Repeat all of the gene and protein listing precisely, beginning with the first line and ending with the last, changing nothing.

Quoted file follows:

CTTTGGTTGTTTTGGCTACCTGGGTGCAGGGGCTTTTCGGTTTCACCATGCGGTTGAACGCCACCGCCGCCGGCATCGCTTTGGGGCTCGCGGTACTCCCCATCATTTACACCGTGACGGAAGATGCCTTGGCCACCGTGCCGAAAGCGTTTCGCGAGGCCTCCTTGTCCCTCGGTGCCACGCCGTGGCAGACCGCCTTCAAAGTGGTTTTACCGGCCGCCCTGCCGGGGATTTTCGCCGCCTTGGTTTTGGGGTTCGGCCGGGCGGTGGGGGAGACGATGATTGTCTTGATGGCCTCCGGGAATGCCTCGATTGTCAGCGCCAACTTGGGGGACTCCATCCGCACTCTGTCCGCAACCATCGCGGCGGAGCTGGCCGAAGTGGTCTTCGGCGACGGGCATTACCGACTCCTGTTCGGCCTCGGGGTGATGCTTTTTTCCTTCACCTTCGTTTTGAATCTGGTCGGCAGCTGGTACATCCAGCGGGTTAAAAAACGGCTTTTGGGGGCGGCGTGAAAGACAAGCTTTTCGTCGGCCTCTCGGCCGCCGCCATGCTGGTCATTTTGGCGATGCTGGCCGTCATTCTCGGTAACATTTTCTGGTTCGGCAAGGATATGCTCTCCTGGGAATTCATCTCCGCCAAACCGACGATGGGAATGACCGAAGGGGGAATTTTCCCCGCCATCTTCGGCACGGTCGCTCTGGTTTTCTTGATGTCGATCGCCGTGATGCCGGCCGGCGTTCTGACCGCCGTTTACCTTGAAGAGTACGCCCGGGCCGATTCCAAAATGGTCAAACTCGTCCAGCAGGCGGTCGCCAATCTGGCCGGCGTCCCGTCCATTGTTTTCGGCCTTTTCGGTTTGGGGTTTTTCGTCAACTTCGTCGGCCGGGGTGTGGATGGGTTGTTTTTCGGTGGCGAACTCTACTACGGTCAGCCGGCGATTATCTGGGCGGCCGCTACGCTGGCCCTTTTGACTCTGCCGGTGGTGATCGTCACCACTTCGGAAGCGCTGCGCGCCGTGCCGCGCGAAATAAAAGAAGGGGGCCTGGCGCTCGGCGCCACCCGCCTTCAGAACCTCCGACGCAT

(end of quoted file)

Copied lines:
CTTTGGTTGTTTTGGCTACCTGGGTGCAGGGGCTTTTCGGTTTCACCATGCGGTTGAACGCCACCGCCGCCGGCATCGCTTTGGGGCTCGCGGTACTCCCCATCATTTACACCGTGACGGAAGATGCCTTGGCCACCGTGCCGAAAGCGTTTCGCGAGGCCTCCTTGTCCCTCGGTGCCACGCCGTGGCAGACCGCCTTCAAAGTGGTTTTACCGGCCGCCCTGCCGGGGATTTTCGCCGCCTTGGTTTTGGGGTTCGGCCGGGCGGTGGGGGAGACGATGATTGTCTTGATGGCCTCCGGGAATGCCTCGATTGTCAGCGCCAACTTGGGGGACTCCATCCGCACTCTGTCCGCAACCATCGCGGCGGAGCTGGCCGAAGTGGTCTTCGGCGACGGGCATTACCGACTCCTGTTCGGCCTCGGGGTGATGCTTTTTTCCTTCACCTTCGTTTTGAATCTGGTCGGCAGCTGGTACATCCAGCGGGTTAAAAAACGGCTTTTGGGGGCGGCGTGAAAGACAAGCTTTTCGTCGGCCTCTCGGCCGCCGCCATGCTGGTCATTTTGGCGATGCTGGCCGTCATTCTCGGTAACATTTTCTGGTTCGGCAAGGATATGCTCTCCTGGGAATTCATCTCCGCCAAACCGACGATGGGAATGACCGAAGGGGGAATTTTCCCCGCCATCTTCGGCACGGTCGCTCTGGTTTTCTTGATGTCGATCGCCGTGATGCCGGCCGGCGTTCTGACCGCCGTTTACCTTGAAGAGTACGCCCGGGCCGATTCCAAAATGGTCAAACTCGTCCAGCAGGCGGTCGCCAATCTGGCCGGCGTCCCGTCCATTGTTTTCGGCCTTTTCGGTTTGGGGTTTTTCGTCAACTTCGTCGGCCGGGGTGTGGATGGGTTGTTTTTCGGTGGCGAACTCTACTACGGTCAGCCGGCGATTATCTGGGCGGCCGCTACGCTGGCCCTTTTGACTCTGCCGGTGGTGATCGTCACCACTTCGGAAGCGCTGCGCGCCGTGCCGCGCGAAATAAAAGAAGGGGGCCTGGCGCTCGGCGCCACCCGCCTTCAGAACCTCCGACGCAT